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History

In 1974, Mimi Fariña, of the memorable folk duo of Richard and Mimi Fariña and sister of Joan Baez founded Bread & Roses. Tragically, Richard Farina died in a motorcycle accident in 1966 on Mimi's 21st birthday. In the years that followed, Mimi was looking for something deeper and more soul satisfying than a commercial musical career. She saw the overwhelming isolation of institutionalized people who were, often forgotten by society. To meet their need for human contact, Mimi conceived the idea for Bread & Roses in 1974. Her vision then was that the warmth and human contact of a live performance would be healing to audiences shut away from the outside world, and at the same time life enhancing for the performers. Bread and Roses has been delivering the performing arts to institutionalized populations in the Bay area for 30 years. (See "Remembering Mimi")

It was during the 1980’s that David Lescht had the experience of performing live in prisons and hospitals along the west coast and later throughout Spain. As manager and member of a not very well rehearsed band called Brotherhood, David was struck by the impact this band had on such facilities in spite of the Band’s shortcomings. He always wondered what it would be like to go into a facility with a seasoned and professional group of musicians, following in the legendary footsteps of BB KingJohnny CashJohn Lee Hooker and Bonnie Raitt all known for their powerful performances in prisons.

In the spring of 1994, Bob Schapiro who was the drummer of the defunct Brotherhood Band sent David a Bread & Roses brochure which contained information on how to start up a similar organization in one’s own community. Bob was then enrolled in a Doctoral Program at the University of Massachusetts. He suggested that David start a Bread & Roses type endeavor in New Mexico and that then he would join him after he completed his studies. The idea germinated with David, and a year later in the spring of 1995, he launched Outside In. Concurrently, Bob Schapiro suddenly passed away with a heart ailment before David could even let him know about the birth of Outside In.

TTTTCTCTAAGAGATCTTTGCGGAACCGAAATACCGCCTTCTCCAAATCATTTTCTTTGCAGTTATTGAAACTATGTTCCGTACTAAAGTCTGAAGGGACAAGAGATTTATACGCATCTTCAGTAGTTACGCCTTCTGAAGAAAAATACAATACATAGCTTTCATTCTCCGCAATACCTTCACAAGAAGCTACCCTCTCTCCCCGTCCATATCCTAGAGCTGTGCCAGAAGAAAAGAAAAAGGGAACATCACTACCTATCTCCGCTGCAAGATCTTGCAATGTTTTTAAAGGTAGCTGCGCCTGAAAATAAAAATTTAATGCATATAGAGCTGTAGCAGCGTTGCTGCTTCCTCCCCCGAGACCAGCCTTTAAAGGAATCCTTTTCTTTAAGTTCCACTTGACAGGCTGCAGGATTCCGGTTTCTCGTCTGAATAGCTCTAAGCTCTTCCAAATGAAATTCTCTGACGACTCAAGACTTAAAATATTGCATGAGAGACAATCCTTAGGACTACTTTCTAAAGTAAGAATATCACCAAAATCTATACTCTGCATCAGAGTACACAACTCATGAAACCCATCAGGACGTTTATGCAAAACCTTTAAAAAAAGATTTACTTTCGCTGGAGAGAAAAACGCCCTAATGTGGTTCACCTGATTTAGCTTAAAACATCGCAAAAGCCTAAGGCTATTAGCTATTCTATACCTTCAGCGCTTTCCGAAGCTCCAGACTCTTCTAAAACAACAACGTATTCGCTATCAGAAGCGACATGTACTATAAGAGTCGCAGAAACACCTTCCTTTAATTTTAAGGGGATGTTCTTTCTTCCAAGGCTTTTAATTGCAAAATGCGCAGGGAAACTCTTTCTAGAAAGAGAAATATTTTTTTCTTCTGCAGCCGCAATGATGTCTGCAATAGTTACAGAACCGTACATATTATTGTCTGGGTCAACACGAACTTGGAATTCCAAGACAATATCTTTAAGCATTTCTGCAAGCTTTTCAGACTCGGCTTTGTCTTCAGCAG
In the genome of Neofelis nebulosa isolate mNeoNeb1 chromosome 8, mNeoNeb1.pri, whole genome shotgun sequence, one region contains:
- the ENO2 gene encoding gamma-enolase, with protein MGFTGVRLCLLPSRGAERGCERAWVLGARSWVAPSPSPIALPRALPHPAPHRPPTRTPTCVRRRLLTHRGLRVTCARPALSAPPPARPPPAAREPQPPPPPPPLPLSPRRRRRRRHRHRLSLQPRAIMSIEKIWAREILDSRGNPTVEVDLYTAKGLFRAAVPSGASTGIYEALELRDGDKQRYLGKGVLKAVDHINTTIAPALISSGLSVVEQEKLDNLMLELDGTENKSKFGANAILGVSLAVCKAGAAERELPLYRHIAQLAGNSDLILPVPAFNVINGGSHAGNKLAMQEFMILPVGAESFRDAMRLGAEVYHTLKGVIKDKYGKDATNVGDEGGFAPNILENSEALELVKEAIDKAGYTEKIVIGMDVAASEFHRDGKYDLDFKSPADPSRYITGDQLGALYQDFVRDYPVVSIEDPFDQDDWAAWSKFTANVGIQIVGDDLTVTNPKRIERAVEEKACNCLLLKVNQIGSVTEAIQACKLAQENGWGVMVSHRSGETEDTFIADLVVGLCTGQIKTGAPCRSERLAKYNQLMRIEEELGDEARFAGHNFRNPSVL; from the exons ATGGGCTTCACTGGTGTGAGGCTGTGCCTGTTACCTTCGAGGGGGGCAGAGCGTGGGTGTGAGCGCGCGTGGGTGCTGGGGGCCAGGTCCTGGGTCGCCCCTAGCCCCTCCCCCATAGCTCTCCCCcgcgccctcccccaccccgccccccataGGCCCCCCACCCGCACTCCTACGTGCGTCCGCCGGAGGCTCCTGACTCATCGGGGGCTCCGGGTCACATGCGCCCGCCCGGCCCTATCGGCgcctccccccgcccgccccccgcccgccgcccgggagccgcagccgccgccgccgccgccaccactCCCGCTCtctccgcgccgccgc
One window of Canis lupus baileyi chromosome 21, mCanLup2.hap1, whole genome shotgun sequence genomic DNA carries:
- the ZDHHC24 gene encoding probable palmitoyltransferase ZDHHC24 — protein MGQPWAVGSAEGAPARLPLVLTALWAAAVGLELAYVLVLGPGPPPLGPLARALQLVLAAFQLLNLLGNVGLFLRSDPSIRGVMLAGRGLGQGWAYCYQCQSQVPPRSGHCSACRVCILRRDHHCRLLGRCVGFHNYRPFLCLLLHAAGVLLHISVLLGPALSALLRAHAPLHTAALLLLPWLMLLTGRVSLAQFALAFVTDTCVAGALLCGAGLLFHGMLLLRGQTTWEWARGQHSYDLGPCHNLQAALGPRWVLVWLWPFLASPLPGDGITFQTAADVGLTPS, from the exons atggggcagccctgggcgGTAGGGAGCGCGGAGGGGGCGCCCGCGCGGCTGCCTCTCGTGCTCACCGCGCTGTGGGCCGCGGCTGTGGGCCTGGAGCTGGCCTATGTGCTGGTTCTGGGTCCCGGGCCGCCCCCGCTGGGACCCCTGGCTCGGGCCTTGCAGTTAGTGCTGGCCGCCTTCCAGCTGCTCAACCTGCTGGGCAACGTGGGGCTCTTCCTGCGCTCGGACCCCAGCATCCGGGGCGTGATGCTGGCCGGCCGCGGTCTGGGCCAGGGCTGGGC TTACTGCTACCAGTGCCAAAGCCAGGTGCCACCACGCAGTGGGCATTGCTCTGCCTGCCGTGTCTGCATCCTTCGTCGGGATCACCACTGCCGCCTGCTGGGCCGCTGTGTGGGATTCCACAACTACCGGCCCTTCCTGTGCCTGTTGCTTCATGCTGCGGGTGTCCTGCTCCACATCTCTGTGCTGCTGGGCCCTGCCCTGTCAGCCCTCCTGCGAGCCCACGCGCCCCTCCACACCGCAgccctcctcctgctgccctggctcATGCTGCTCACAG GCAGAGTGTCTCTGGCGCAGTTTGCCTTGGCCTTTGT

The first Outside In event was held in June 1995, at Santa Fe’s Emergency Youth Shelter, with Vycky Pratt Keating singing and talking with shelter residents about her own experiences as a teenage runaway. Outside In then began presenting performances and presentations at a wide range of institutions and social service programs in Santa Fe, Albuquerque, and other regions in New Mexico. The number of Outside In performances began to expand dramatically in the succeeding years from 84 events in 1996 to 120 in 1997 to 200 in 1998 to 267 in 1999 to 367 in 2000 to 521 in 2001 and to our current yearly average of 500 performances and workshops.

In July 1998, Outside In began to provide free weekly guitar classes at the Santa Fe County Juvenile Detention Center as well as weekly guitar workshops for those youth released from detention. Outside In arranged to have guitars donated to the Santa Fe Boys & Girls Club by the Bonnie Raitt/Fender Guitar Program. In 2000 this guitar insruction program evolved into the Youth With Promise program, which is a continuous series of free weekly art, music and dance educational workshops for high-risk youth in detention, shelters and residential treatment programs and for other underserved youth in the community, that includes an aftercare component especially to enable juvenile offenders to continue their instruction once they are released into the community. The program was then renamed “Youth With Promise” (formally known as Creative Arts for At-risk Youth) in order to accentuate the positive reality of these troubled but promising youngsters and to remove the stigma of being labeled “At-risk”. Since the program began more than 2,500 young people have been impacted by these weekly arts instuction workshops inside and outside of detention.